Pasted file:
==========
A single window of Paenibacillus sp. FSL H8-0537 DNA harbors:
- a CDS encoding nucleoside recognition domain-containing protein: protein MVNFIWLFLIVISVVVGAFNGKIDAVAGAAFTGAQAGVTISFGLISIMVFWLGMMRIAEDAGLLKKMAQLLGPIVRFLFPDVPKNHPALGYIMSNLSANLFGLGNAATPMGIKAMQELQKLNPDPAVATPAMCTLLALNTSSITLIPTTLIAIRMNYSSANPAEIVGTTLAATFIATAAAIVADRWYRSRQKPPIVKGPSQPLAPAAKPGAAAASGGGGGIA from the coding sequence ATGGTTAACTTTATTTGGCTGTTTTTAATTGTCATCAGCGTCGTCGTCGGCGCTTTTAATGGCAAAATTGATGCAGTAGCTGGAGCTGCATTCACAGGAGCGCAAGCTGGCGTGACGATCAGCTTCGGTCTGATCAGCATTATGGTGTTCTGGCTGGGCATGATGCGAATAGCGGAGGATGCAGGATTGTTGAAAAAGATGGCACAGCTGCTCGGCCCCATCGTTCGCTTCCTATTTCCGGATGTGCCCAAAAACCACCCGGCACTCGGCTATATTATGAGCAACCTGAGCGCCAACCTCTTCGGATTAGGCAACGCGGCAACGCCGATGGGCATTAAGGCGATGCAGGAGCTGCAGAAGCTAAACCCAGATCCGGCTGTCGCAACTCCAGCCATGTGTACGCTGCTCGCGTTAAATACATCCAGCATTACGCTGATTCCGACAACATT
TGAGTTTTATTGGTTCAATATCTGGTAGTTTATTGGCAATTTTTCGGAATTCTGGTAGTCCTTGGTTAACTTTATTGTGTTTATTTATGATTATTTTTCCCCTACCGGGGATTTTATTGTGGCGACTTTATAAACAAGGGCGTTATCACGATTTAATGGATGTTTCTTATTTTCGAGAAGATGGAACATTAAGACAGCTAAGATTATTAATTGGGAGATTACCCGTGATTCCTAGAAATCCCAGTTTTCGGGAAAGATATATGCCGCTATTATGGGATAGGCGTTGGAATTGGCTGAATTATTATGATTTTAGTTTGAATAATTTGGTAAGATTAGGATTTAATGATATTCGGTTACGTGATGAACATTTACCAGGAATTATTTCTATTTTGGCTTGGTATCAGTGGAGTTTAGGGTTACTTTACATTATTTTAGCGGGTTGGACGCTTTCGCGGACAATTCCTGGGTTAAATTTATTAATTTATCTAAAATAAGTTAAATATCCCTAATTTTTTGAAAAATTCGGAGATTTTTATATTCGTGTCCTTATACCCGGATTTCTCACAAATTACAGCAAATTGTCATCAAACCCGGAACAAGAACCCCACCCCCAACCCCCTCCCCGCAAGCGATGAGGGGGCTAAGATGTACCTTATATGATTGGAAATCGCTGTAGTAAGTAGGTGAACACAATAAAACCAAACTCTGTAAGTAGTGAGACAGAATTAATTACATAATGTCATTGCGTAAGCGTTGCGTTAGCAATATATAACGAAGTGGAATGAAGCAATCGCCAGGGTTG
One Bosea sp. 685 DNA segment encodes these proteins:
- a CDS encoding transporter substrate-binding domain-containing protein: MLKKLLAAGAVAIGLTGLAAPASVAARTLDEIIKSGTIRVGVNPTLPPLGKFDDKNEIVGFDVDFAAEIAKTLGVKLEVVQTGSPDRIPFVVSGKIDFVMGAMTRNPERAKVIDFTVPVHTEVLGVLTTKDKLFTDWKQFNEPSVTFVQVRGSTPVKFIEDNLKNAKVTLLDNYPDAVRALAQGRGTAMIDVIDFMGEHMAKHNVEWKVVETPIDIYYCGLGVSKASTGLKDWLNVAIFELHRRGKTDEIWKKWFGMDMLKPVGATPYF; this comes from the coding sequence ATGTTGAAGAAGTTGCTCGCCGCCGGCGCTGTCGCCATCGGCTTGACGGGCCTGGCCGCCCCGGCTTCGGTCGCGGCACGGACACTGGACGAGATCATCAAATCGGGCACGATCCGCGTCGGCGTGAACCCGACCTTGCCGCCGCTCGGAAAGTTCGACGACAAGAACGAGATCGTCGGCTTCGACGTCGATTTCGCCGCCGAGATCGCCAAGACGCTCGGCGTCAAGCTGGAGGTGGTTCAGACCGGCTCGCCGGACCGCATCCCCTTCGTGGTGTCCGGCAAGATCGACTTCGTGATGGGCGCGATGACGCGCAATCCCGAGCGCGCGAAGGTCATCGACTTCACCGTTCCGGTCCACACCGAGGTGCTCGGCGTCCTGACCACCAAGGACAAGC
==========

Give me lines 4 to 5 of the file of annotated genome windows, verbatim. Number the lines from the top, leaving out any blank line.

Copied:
One Bosea sp. 685 DNA segment encodes these proteins:
- a CDS encoding transporter substrate-binding domain-containing protein: MLKKLLAAGAVAIGLTGLAAPASVAARTLDEIIKSGTIRVGVNPTLPPLGKFDDKNEIVGFDVDFAAEIAKTLGVKLEVVQTGSPDRIPFVVSGKIDFVMGAMTRNPERAKVIDFTVPVHTEVLGVLTTKDKLFTDWKQFNEPSVTFVQVRGSTPVKFIEDNLKNAKVTLLDNYPDAVRALAQGRGTAMIDVIDFMGEHMAKHNVEWKVVETPIDIYYCGLGVSKASTGLKDWLNVAIFELHRRGKTDEIWKKWFGMDMLKPVGATPYF; this comes from the coding sequence ATGTTGAAGAAGTTGCTCGCCGCCGGCGCTGTCGCCATCGGCTTGACGGGCCTGGCCGCCCCGGCTTCGGTCGCGGCACGGACACTGGACGAGATCATCAAATCGGGCACGATCCGCGTCGGCGTGAACCCGACCTTGCCGCCGCTCGGAAAGTTCGACGACAAGAACGAGATCGTCGGCTTCGACGTCGATTTCGCCGCCGAGATCGCCAAGACGCTCGGCGTCAAGCTGGAGGTGGTTCAGACCGGCTCGCCGGACCGCATCCCCTTCGTGGTGTCCGGCAAGATCGACTTCGTGATGGGCGCGATGACGCGCAATCCCGAGCGCGCGAAGGTCATCGACTTCACCGTTCCGGTCCACACCGAGGTGCTCGGCGTCCTGACCACCAAGGACAAGC